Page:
Management of Frontal Sinus Fractures
Paul J. Donald
Fractures of the frontal sinus have become less common due to the introduction of the seat belt in modern automobiles. The frontal sinus is contained within the frontal bone and is particularly vulnerable to violent trauma due to its position in the anteroinferior skull. Fortunately, there are a number of anatomical features that make it the strongest structure in the facial skeleton. The thick bone of the anterior skull coupled with its arch configuration is also reinforced by a series of septations that act as trusses rendering it highly resistant to fracture. It takes about 800 to 1,600 ft-lb of pressure to fracture the anterior wall of the frontal sinus compared to 550 to 900 ft-lb to fracture the mentum of the mandible and 200 to 650 ft-lb to fracture the body of the zygoma. In contrast, the posterior wall and floor of the sinus are thin and fragile. The posterior wall forms the anterior wall of the anterior cranial fossa. The floor is in common with the roof of the orbit.
Each frontal sinus has a funnel-shaped duct located in the anteromedial aspect of floor of the sinus adjacent to the intersinus septum located vertically in the midline of the sinus. The mucosa of the sinus has a characteristic and unique response to injury. Damaged mucosa tends to form cysts which as they expand fill the sinus cavity. These frontal sinus mucoceles erode bone and can become secondarily infected forming a mucopyocoele.
Fractures of the frontal sinus can be classified in a number of ways. Initially, they are classified according to the wall or walls involved:
They are also classified according to type:
“Through and through”
The utility of this classification system is that each specific type of fracture demands a specific treatment, and in so many instances, the fractures will be of multiple walls and multiple types; therefore, the treatment plan will need to incorporate all of the appropriate modalities that are specific to each site and type of fracture.
The two classification types requiring further explanation are the “corner fracture” and the “through-and-through” fracture. The corner fracture (Fig. 53.1) is basically a skull fracture that goes through the lateral extremity of the frontal sinus usually including the anterior and posterior walls and the floor. It is undisplaced and does not require operative treatment. The “through-and-through fracture” is the most severe of all the fractures and usually accompanies a more severe type of skull fracture that is compound and comminuted. The injury includes a compound, comminuted fracture of the anterior and posterior walls of the frontal sinus. The dura is torn and the underlying brain lacerated and contused (Fig. 53.2). Most patients with through-and-through fractures are victims of polytrauma and 50% die at the scene of the trauma or in the hospital.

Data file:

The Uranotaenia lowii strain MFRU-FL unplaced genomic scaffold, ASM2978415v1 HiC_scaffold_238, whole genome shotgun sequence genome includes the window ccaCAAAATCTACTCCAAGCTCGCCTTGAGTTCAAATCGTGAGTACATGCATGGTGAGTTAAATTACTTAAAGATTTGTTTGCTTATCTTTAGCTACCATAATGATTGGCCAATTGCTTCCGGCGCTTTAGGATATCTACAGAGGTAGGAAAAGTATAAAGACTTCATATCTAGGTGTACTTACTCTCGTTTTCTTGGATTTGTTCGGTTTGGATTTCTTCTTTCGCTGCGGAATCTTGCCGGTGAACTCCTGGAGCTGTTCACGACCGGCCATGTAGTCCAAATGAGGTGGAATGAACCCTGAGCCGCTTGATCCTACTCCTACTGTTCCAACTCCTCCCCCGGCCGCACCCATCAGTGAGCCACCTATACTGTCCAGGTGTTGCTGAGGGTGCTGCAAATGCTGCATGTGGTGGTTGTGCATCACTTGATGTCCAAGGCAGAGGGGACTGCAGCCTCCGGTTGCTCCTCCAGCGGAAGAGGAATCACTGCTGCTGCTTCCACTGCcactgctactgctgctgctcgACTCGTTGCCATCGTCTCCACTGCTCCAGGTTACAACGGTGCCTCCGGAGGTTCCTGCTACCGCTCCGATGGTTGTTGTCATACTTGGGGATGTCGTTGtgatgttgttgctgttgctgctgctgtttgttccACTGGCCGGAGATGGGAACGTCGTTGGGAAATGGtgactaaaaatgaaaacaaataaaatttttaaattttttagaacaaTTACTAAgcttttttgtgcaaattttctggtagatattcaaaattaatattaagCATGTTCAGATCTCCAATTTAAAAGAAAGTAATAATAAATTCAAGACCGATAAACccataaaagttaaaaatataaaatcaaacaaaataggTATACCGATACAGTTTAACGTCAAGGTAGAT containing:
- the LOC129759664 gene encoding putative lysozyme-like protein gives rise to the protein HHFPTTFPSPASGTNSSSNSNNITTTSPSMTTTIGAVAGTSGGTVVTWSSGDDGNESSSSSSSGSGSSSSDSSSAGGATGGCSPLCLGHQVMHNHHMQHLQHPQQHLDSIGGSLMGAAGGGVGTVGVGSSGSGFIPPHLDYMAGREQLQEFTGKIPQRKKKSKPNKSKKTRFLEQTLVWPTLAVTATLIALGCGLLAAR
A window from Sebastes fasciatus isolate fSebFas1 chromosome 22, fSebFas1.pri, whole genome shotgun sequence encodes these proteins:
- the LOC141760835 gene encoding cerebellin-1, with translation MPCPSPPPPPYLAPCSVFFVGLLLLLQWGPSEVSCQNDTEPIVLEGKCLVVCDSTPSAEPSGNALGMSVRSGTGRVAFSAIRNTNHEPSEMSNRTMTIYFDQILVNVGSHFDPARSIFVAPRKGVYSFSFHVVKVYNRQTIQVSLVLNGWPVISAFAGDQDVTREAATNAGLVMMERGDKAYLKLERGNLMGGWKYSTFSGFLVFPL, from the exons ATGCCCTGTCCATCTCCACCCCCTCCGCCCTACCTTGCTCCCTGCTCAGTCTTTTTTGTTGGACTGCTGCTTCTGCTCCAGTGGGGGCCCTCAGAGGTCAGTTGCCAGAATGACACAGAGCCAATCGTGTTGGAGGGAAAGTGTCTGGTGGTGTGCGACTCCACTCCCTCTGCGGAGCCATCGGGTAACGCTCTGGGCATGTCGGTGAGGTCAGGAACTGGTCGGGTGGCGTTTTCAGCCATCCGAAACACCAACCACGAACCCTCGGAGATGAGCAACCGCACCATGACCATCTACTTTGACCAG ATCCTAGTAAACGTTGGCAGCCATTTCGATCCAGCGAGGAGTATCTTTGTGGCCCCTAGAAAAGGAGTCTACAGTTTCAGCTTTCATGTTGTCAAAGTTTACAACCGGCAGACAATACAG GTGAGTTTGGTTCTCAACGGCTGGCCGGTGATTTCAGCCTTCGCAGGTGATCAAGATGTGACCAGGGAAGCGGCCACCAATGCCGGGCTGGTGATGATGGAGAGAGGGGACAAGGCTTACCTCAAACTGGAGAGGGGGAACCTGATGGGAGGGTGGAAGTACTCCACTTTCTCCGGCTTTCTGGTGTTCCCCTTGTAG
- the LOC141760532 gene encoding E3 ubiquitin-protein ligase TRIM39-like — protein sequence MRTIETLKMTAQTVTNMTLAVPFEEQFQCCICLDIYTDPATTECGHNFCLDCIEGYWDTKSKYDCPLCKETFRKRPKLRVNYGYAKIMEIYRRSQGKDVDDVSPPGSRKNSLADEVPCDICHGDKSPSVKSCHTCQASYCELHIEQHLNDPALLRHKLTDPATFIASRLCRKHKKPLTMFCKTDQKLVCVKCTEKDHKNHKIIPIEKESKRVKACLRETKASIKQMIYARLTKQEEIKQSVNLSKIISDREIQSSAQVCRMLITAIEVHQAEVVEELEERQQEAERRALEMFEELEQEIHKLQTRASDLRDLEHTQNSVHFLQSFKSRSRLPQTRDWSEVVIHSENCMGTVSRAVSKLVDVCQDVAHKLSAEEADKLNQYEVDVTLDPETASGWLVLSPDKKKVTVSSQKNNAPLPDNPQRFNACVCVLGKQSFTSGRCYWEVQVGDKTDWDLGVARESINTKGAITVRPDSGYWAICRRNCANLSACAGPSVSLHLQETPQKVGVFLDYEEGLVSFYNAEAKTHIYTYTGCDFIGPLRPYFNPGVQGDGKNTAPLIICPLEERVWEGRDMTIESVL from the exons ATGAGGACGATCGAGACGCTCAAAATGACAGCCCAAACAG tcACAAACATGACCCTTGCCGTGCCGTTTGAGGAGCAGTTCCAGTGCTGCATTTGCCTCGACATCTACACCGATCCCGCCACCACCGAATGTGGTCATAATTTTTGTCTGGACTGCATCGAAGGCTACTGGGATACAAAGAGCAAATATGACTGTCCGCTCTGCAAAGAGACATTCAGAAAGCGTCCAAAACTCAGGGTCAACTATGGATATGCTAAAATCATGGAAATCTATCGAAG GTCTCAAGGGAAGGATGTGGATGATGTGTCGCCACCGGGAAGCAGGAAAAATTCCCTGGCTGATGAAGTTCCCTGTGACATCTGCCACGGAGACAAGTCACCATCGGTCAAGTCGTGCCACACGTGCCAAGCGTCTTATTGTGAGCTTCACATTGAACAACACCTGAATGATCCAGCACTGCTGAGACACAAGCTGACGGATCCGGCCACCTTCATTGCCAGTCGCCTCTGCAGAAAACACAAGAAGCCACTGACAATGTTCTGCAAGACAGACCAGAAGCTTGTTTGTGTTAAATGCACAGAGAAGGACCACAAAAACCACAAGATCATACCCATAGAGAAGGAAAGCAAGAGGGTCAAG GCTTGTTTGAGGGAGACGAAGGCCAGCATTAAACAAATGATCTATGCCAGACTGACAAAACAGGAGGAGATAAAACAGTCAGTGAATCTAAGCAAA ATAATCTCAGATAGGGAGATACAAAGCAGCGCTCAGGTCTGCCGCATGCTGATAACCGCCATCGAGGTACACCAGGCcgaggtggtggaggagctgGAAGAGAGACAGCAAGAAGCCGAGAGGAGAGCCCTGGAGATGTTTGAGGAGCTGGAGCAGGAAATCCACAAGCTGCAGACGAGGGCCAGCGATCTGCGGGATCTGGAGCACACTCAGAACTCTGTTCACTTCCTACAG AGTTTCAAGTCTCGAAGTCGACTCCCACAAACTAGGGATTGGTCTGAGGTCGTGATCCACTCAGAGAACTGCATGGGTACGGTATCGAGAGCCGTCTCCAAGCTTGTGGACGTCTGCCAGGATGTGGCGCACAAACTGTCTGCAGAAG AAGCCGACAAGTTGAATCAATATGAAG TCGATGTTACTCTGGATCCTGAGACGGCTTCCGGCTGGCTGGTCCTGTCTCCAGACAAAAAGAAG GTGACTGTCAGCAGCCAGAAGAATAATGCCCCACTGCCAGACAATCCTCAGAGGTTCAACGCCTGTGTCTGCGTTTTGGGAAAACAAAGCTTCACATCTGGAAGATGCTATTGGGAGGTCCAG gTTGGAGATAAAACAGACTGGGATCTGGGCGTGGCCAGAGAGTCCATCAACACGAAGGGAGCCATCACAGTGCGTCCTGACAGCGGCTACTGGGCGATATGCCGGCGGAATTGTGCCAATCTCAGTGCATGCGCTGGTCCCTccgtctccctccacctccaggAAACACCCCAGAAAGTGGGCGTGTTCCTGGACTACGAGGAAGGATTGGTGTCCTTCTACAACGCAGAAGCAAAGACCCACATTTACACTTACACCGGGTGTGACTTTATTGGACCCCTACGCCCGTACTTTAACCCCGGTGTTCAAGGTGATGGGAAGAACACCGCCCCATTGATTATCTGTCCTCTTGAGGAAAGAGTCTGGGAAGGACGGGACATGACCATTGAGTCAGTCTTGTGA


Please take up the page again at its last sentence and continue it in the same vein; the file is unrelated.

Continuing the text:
The force required to fracture the frontal sinus is considerable such that a history of violent trauma followed by a variable period of unconsciousness is generally the rule. The most catastrophic of these injuries, a through-and-through type of fracture, is often first encountered when the Otolaryngologist enters the operating room following a call from a Neurosurgeon who has the patient draped on the table, has stopped the intracranial bleeding, patched a dural defect, and is puzzled about how to manage the wide open frontal sinus.
Most of the fracture types will be found in patients who have recovered consciousness and commonly complain of severe frontal headache. There may be numbness over the forehead if the injury to the branches of the supraorbital nerve that supplies the sinus periosteum and mucosa occurs. The patient with fractures of the anterior wall may complain of a depression or a swelling in the forehead. The swelling could be a hematoma masking an underlying depressed fracture.
Epistaxis may occur, and in fractures of the posterior wall if there is a dural tear, the drainage from the nose may be a mixture of CSF (cerebrospinal fluid) and blood. A halo sign when a drop of fluid from the nose is captured on a towel and the halo surrounding the clot is wider than the width of the clot will denote a CSF leak.
The patient with an undisplaced fracture of the anterior wall fracture will probably have no abnormal physical findings other than edema of the forehead over the site of trauma. Care must be taken to not mistake a subgaleal hematoma for a displaced fracture. To palpation, the subgaleal hematoma may feel like a displaced fracture, but a CT scan of the skull will reveal no evidence of bony displacement.
An isolated fracture of the posterior wall is usually accompanied by a companion fracture of the anterior wall. The only situation when an isolated fracture of the posterior wall is seen is when it is part of an extensive adjacent skull fracture especially when it is displaced. A nondisplaced fracture of the posterior wall of the sinus cannot clinically be differentiated from a displaced fracture. A nondisplaced fracture without a dural tear is not only difficult to detect clinically but even on a CT scan especially if it is thick cut. When such a fracture lacerates the underlying dura, it is often accompanied by CSF rhinorrhea, or in the case of an overlying laceration, leakage through the lacerated skin.
Fractures of the nasofrontal duct are difficult to diagnose clinically but may be suspected by nasal endoscopy. The clinician should have a high index of suspicion in cases of an accompanying Le Fort III fracture or a naso-fronto-orbital fracture especially when it is displaced. The through-and-through fracture is usually very obvious on clinical examination. The anterior wall is usually fragmented. Blood, CSF, and even brain may be seen oozing onto the forehead. There is common association with polytrauma especially in a motor vehicle accident or in a combat or terrorist situation.